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A “significant” collection of antique photographs of Arapaho and Shoshone Indians has been donated to Central Wyoming College by Mary and Harmon Watt.

The Riverton couple also gave the college a working model of the Harry Jackson sculpture of Sacagawea.

“We didn’t have any photos of some of the people in these images,” said an elated Todd Guenther, who teaches history, anthropology and archaeology for CWC’s Western American Studies program.

The 26 photos and the sculpture will be housed in the CWC Intertribal Education and Community Center, which Harmon Watt said is a “logical place” for the collection. Harmon, a founding member and longtime leader of the CWC Foundation, and a group of investors were responsible for the purchase of the bronze life-sized statue of Sacagawea that was donated to the college and later moved to a site near the Intertribal Center.

The Watts immediately recognized the impact of their donation. Nico Holt, one of Guenther’s students, was present on the day the photos were presented by the Watt family. As Holt carefully perused through the collection he came upon the image of Dick Washakie, his great-great grandfather.

“Nico got really excited because he recognized him right off the bat,” Guenther said of Holt’s visible emotion when he spotted the Washakie photo. “The people he’s descended from are in those images.”

Several of the subjects were apparently photographed in a Denver studio and Guenther believes the photographer took his subjects “very seriously.” “This is a significant photo collection,” he said. “The quality of the photos is amazing.”

Guenther’s students have been collecting and displaying photographs of early Wind River Reservation inhabitants for years. They are also working with Riverton and Lander museums and both tribes to acquire and copy other original photos for use in exhibits and for classes and research.

Photos in the Watt Collection have not been seen since they were last exhibited in South Pass in the 1940s. The Watts admit the photographs had been kept in a drawer for decades in their Riverton home, which was built by E.T. Glenn, Harmon’s grandfather who is credited with opening the first store in Riverton.

The photographs were given to Harmon’s mother, Daisy, who came to Riverton when Riverton was first incorporated in 1906 on land ceded from the reservation. Daisy, who was just nine when she traveled to her new home on a stage coach from Montana, later befriended Nell Nickerson, the daughter of Captain Herman G. Nickerson.

The collection includes images of “Cap” Nickerson (1841-1927), an early business leader and politician in South Pass City. Nickerson ran a hotel in Lander where the movie theater is located today, and was an agent on the reservation at the turn of the century. Nickerson also held several political positions and is said to have written one of the earliest histories of central Wyoming and the South Pass area.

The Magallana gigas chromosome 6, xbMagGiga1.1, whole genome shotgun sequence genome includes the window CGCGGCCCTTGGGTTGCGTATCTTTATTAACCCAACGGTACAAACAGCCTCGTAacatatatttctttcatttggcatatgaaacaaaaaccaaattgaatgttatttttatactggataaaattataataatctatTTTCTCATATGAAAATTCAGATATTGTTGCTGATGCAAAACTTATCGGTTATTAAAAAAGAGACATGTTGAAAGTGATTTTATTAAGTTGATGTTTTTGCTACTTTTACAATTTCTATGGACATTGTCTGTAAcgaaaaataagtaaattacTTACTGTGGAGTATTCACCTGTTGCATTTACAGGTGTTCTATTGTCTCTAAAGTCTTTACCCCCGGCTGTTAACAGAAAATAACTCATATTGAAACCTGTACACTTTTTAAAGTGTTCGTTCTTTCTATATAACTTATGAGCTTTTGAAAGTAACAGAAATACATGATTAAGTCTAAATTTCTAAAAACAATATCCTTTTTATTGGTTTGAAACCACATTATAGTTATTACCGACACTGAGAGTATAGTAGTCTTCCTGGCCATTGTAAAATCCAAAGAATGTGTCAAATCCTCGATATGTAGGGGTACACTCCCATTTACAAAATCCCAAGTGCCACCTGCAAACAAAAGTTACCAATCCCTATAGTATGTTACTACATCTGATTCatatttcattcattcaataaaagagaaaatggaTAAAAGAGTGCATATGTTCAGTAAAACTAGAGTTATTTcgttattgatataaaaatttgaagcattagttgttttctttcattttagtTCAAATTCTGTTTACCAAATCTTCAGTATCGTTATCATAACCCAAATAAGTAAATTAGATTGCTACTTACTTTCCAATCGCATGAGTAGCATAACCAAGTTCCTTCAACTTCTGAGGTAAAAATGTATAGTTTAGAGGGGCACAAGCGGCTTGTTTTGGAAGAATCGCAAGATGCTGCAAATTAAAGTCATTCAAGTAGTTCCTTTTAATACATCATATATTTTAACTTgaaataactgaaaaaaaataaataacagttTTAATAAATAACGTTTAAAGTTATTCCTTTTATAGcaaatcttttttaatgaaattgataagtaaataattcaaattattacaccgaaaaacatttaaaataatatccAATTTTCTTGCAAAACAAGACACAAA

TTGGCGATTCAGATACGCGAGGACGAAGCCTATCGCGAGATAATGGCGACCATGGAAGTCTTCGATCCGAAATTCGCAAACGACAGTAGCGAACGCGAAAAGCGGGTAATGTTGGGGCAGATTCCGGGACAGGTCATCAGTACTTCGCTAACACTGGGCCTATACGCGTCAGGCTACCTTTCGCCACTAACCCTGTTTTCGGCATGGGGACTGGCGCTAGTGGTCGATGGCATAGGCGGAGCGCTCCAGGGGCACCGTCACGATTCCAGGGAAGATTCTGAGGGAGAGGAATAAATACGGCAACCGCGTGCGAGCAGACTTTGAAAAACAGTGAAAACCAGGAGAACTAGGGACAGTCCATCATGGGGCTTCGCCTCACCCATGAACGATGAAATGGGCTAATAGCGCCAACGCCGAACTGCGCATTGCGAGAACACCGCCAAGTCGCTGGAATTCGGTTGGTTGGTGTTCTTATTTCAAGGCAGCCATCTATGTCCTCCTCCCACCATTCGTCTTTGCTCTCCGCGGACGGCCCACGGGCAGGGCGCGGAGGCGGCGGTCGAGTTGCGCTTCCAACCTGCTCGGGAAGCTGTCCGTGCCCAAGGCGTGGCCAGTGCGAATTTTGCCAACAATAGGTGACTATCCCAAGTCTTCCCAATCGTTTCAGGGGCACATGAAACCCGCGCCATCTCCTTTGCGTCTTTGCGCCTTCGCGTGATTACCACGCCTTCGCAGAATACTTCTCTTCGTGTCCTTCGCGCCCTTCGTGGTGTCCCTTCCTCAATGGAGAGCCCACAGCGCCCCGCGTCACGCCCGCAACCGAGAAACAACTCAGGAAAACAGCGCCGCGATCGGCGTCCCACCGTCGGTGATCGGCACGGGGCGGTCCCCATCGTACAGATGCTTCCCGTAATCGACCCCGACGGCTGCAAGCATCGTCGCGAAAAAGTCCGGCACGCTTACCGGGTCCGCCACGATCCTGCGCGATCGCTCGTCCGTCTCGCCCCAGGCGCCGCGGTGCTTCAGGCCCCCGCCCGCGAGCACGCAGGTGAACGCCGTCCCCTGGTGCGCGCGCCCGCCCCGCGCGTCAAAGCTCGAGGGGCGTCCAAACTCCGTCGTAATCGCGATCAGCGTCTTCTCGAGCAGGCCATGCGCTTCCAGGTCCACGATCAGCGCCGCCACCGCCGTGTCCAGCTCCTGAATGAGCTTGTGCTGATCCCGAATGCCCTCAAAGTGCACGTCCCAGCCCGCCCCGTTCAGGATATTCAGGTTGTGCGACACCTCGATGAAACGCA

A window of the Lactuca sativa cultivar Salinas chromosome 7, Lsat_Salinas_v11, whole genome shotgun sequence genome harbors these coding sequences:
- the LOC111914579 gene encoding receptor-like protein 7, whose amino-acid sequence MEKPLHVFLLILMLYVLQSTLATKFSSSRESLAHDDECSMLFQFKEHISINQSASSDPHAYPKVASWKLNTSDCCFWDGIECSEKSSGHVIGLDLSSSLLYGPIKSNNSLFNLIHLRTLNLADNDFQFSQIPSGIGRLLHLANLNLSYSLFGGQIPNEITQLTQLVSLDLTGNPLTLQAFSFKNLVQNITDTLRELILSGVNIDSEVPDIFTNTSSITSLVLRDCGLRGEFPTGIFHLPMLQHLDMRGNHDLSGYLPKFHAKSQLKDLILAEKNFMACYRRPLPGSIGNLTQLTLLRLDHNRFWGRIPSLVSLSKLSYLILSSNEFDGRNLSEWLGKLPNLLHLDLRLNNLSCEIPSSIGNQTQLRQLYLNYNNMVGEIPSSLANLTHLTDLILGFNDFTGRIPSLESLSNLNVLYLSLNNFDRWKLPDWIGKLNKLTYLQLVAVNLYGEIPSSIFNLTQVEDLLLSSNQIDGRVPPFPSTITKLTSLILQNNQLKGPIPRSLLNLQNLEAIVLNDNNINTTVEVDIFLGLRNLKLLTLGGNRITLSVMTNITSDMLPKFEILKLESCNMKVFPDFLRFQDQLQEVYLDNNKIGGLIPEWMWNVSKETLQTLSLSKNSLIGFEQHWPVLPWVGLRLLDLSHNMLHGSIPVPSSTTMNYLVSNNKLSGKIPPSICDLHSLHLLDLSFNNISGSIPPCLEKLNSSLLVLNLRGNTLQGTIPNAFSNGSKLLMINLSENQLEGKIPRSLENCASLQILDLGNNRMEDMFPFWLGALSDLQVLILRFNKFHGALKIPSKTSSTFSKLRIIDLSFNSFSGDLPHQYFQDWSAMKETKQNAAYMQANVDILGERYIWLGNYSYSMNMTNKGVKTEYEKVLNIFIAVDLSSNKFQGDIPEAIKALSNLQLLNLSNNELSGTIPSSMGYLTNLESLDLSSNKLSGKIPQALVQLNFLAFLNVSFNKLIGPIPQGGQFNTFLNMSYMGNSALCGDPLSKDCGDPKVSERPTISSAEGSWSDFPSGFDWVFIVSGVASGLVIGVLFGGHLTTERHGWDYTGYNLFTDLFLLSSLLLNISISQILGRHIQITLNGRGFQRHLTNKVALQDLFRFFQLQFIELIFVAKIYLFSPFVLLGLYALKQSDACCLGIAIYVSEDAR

Guenther said Nickerson owed his appointment as agent on the reservation from 1897 to 1903 to President William McKinley with whom he served in the Civil War. Nickerson led a misguided attempt to anglicize Native American people by assigning them English names. And for that reason, Guenther was very surprised to find a photo in the collected works of Nickerson with Shoshone and Arapaho people dressed in traditional clothing at the second Cheyenne Frontier Days.

“This was a big deal,” said Guenther of the agent appearing with tribal members in native costume. “Nickerson and the government were trying to educate Indians and turn them into white people. It must have been a hot topic.”

While an agent for the reservation, Nickerson apparently took many trips with tribal leaders to Cheyenne, Denver and Washington, D.C., Guenther said. Most of the photos in the Watt Collection were taken in Denver around 1898-99. Two of the pictures were at the second Cheyenne Frontier Days where the tribal members performed with the Buffalo Bill Wild West Show.

It also came as a surprise to Guenther that Nickerson was involved with getting tribal members in the “entertainment” business as it went against his plan to take the Indians out of their traditional cultures.

“I wish I had this stuff last spring,” Guenther said of a class he taught on the early Tim McCoy westerns where hundreds of Wind River Reservation residents were hired. By the time the local Indians acted in McCoy’s movies, they had significant show business experience from the traveling shows. “They were both authentic and experienced actors and Hollywood ate it up,” he said.

He assumes Nickerson had some of the photos from the collection at his Lander home. His daughter married Fred Stratton Sr., and she apparently inherited the images. Fred Stratton Jr., exhibited the pictures at South Pass City, which he had purchased from the Sherlock family to run it as a tourist stop.

Stratton sold South Pass City in 1955 and moved back to Riverton and it is assumed Daisy acquired the photos from him around that time.

Mary Watt believes her mother-in-law ended up the with collection because of her long association with Indian people. She had run an antique store in Riverton and often sold the beadwork of local tribal people.

To protect the images, the college will never exhibit the original photos from the collected works as exposure to sunlight will cause them to fade. The students have already made high resolution scans and prints will be made for a display.